Division of Fishes Projects
Central Corn Belt Plain Ecoregion
|Central Corn Belt Plain sites
|Dunes Creek, Indiana
|Dead River, Illinois
The Central Corn Belt Plain (CCBP) consists of dissected glacial till mantled with loess (Omernik
and Gallant 1988). Much of the ecoregion is characterized by low relief; however, some morainal
hills occur in the northern portion reaching 60.1 m. Stream valleys are generally shallow throughout
the 46,400 square miles of the ecoregion. Small streams have narrow valley floors; larger streams
have broad valley floors. Elevation varies from about 121 m in the southern portion of the ecoregion
to over 303 m on a few of the hills in the north. Precipitation occurs mainly during the growing
season and averages from 80-176 cm annually. Except near Lake Michigan and in the meandering
corridors along major rivers, few natural lakes occur.
Both perennial and intermittent streams are common in the ecoregion. Constructed drainage ditches
and channelized streams further assist in soil drainage in flat, poorly drained areas (e.g.,
claypans). Stream density is approximately one mile per square mile in the most typical portions of
the ecoregion, but ranges from one to two miles per square mile in the “generally typical” portions
of the ecoregion.
Major crops produced in the CCBP are corn, soybeans, feed grains, and some livestock forage.
Emphasis on livestock production is not as great as the adjacent ecoregions. Approximately, five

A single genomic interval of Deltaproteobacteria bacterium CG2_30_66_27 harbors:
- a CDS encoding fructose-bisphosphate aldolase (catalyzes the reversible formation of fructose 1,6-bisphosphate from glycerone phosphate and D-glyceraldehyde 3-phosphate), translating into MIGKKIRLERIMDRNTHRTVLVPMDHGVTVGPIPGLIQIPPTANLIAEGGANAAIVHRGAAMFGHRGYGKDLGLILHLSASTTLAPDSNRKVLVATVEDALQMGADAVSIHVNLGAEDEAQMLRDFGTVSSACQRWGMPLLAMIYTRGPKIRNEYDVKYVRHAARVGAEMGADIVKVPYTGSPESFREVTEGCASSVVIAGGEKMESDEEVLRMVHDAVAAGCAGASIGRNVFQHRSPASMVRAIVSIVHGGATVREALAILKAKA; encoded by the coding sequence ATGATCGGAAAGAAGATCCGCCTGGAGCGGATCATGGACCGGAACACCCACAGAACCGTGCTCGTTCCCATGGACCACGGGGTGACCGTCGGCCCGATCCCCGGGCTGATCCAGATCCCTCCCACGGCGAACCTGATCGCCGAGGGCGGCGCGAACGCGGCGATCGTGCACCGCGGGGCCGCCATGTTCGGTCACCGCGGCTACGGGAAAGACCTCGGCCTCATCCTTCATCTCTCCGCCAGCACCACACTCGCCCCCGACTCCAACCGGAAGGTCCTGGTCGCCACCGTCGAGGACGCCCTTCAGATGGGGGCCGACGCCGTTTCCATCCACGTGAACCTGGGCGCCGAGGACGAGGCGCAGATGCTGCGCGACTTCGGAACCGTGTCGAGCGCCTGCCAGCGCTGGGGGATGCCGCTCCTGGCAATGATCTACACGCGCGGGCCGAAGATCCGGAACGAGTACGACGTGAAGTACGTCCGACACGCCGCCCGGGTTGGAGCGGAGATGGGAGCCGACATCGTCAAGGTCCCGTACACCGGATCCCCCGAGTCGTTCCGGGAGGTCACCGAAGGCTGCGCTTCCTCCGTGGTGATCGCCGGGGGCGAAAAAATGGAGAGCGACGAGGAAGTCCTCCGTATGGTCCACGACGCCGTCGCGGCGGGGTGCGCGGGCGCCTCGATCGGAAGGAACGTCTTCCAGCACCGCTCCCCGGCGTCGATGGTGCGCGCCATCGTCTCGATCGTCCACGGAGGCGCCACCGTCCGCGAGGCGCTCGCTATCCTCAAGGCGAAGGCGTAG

percent of the ecoregion remains as woodland, primarily on wet floodplains, steeply sloping valleys,
and morainal ridges.
Most of the soils of the Central Corn Belt ecoregion developed under tall grass prairie. They are
dark and fertile soils comprised of Hapludolls and Argiudolls on loess-covered till. Argiaquolls,
Haplaquolls, and Ochraqualf’s occur on broad, flat uplands, especially in the claypan region.
Fragiaqualf’s and Hapludalf’s are locally common on forested slopes and loessal ridges. Hapludolls,
Haplaquolls, Udifluvents, and Fluvaquents are common on the poorly drained silt and clay alluvium on
floodplains. A few Haplaquolls and Medisaprists have formed in poorly drained flats and wet
The natural vegetation of the area consisted of a mosaic of bluestem prairie and oak/hickory
forest. Most of the level uplands and broad floodplains were covered by tall grasses: big and
little bluestem, indiangrass, prairie dropseed, and switchgrass. Hardwood forest originally occurred
along the irregular topography of streams and moraines. Woodlands were originally a mixture of oak
and hickory species including, black oak, white oak, bur oak, red oak, shingle oak, shagbark hickory,
and bitternut hickory, with occasional black walnut, yellow popular, white ash, sugar maple,
basswood, elm, and beech. Riparian areas represent the remaining refugia for pin oak, silver maple,
elm, ash, cottonwood, willow, sycamore, and sweetgum in the heavily agricultural area. Cattails,
bulrushes, and common reed grow in the organic soils of the marshes.
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|Blackstripe topminnow Fundulus notatus
||Northern pike Esox lucius
Fish Assemblage and Watershed Condition
Central Corn Belt Plain fish list
- Kankakee River Drainage:
We sampled 112 sites mostly from 1990-1995. A total of 82 species were collected and were
numerically dominated by cyprinid species. The headwaters of the Kankakee River were
depauperate of cyprinids, and instead were comprised of other benthic insectivores.
The overall water quality of the Kankakee River ranges between very poor ( IBI score 12;
numerous sites) to excellent (IBI score: 57, Yellow River). An increasing trend was
evident from headwater to higher order tributaries in the overall water quality of the
Kankakee drainage. The number of sites approximated a normal distribution based on the
integrity of sites sampled during 1990. The following was the range of conditions (N=112